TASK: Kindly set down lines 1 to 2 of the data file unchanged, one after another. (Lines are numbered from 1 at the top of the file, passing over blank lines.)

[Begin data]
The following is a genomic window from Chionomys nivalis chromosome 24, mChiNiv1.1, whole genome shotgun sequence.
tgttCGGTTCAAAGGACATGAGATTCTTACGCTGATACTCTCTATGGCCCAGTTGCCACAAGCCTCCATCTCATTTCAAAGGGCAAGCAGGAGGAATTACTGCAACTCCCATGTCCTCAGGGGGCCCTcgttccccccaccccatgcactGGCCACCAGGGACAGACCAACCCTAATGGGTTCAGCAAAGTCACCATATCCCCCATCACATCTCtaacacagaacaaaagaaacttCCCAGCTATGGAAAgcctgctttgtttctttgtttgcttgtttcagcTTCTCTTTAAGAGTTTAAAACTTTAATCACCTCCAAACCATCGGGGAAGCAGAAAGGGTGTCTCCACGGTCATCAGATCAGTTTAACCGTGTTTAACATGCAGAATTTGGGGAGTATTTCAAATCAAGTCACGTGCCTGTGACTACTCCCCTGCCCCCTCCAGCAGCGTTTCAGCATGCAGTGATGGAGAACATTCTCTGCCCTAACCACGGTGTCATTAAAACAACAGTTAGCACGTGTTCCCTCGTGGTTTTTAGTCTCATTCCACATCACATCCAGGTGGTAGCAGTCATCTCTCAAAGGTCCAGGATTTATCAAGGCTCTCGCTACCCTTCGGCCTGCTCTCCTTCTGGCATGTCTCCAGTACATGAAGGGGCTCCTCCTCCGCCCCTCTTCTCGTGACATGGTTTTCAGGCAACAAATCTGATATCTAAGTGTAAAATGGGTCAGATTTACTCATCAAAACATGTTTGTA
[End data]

The following is a genomic window from Chionomys nivalis chromosome 24, mChiNiv1.1, whole genome shotgun sequence.
tgttCGGTTCAAAGGACATGAGATTCTTACGCTGATACTCTCTATGGCCCAGTTGCCACAAGCCTCCATCTCATTTCAAAGGGCAAGCAGGAGGAATTACTGCAACTCCCATGTCCTCAGGGGGCCCTcgttccccccaccccatgcactGGCCACCAGGGACAGACCAACCCTAATGGGTTCAGCAAAGTCACCATATCCCCCATCACATCTCtaacacagaacaaaagaaacttCCCAGCTATGGAAAgcctgctttgtttctttgtttgcttgtttcagcTTCTCTTTAAGAGTTTAAAACTTTAATCACCTCCAAACCATCGGGGAAGCAGAAAGGGTGTCTCCACGGTCATCAGATCAGTTTAACCGTGTTTAACATGCAGAATTTGGGGAGTATTTCAAATCAAGTCACGTGCCTGTGACTACTCCCCTGCCCCCTCCAGCAGCGTTTCAGCATGCAGTGATGGAGAACATTCTCTGCCCTAACCACGGTGTCATTAAAACAACAGTTAGCACGTGTTCCCTCGTGGTTTTTAGTCTCATTCCACATCACATCCAGGTGGTAGCAGTCATCTCTCAAAGGTCCAGGATTTATCAAGGCTCTCGCTACCCTTCGGCCTGCTCTCCTTCTGGCATGTCTCCAGTACATGAAGGGGCTCCTCCTCCGCCCCTCTTCTCGTGACATGGTTTTCAGGCAACAAATCTGATATCTAAGTGTAAAATGGGTCAGATTTACTCATCAAAACATGTTTGTA